Buffett, Gates talk charity with China’s rich

Associated Press

BEIJING — Billionaire investor Warren Buffett said a meeting about charity he attended Wednesday with Microsoft Corp. co-founder Bill Gates and dozens of China’s super rich was “a tremendous success,” despite earlier concerns that the country’s newly minted millionaires would be pressured to give up their fortunes.

“Our hopes for this meeting were to learn about giving in China, and share our own views,” Buffett said in a news release from him and Gates late Wednesday. “We had a terrific exchange of views, and learned a great deal about the good work that is already under way.”

Some reports had said some invitees to the private dinner in Beijing were reluctant to attend because they did not want to be pressured.

Because of that concern, Gates and Buffett, who have campaigned to persuade American billionaires to give most of their fortunes to charity, issued a letter earlier this month saying they wouldn’t be pushing anyone to give up their fortunes but wanted to promote philanthropy.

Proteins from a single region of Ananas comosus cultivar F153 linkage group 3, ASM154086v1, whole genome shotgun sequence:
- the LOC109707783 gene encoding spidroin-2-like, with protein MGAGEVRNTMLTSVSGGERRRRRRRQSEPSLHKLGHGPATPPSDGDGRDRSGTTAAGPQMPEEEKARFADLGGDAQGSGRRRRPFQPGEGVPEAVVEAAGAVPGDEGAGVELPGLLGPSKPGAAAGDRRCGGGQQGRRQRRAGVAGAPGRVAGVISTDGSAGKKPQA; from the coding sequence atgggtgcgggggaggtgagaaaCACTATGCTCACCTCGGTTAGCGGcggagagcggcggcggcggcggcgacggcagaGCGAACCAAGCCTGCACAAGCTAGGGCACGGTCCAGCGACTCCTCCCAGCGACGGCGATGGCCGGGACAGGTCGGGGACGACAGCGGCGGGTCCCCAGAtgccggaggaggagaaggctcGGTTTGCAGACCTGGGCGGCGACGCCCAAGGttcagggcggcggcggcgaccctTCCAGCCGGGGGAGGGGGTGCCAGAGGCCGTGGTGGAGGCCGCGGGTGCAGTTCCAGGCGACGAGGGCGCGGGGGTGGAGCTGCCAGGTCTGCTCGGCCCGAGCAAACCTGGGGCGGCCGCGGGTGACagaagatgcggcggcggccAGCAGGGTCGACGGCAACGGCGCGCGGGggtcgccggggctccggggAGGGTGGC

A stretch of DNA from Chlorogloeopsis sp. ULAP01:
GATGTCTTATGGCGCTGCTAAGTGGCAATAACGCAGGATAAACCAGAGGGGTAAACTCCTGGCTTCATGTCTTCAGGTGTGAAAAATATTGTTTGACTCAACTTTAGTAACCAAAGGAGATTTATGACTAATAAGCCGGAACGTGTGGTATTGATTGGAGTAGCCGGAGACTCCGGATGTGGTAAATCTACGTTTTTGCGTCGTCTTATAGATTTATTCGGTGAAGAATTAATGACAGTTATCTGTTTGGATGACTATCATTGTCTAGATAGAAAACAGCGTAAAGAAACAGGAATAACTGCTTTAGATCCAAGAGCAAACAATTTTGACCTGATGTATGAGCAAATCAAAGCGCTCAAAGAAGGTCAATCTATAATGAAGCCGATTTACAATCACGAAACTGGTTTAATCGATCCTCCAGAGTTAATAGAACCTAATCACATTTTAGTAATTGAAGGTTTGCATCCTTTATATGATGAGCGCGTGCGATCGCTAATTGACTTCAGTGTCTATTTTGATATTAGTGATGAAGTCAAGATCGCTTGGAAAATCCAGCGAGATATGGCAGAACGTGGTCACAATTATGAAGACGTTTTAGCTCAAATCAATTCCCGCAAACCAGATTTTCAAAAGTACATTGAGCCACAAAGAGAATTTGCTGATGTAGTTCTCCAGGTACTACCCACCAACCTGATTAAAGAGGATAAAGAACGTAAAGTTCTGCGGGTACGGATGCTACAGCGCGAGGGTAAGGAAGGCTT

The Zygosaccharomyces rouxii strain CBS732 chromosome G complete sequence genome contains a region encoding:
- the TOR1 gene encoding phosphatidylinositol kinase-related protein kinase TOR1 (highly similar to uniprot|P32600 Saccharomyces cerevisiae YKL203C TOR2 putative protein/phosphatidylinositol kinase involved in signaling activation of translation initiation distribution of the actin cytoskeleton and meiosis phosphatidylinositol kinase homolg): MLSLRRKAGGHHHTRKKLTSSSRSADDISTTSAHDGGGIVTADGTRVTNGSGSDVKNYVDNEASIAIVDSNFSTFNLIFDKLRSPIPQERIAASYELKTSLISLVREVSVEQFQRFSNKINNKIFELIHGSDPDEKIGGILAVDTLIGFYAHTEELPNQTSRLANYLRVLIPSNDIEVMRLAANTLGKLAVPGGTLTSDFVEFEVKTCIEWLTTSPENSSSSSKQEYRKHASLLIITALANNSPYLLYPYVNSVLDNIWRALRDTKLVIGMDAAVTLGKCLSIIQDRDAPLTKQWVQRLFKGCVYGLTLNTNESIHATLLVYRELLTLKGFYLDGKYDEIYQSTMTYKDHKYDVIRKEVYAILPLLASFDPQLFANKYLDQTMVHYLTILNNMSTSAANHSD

The private dinner, in a mansion on the edge of Beijing modeled after the baroque 17th century Chateau de Maisons-Laffitte in France, drew 50 business and philanthropy leaders for a 90-minute discussion, the news release said.

“At Mr. Buffett and Mr. Gates’ request, the guest list will not be made public, in deference to the privacy of their guests,” the release said.

The state-run Global Times newspaper said Wednesday that Pan Shiyi and Zhang Xin, chairman and chief executive of property developer SOHO China, and Niu Gensheng, founder of Mengniu Dairy, were among the invitees.

Veteran actor Jet Li and tycoon Wang Chuanfu, who owns automaker BYD Co., were also among those likely to attend, the China Daily paper said.

There are at least 875,000 U.S.-dollar millionaires in China, according to Shanghai-based analyst Rupert Hoogewerf, who studies China’s wealthy and compiles the country’s equivalent of the Forbes list. But over the past decade, the distribution of wealth has grown increasingly uneven — incomes averaged just $3,600 last year.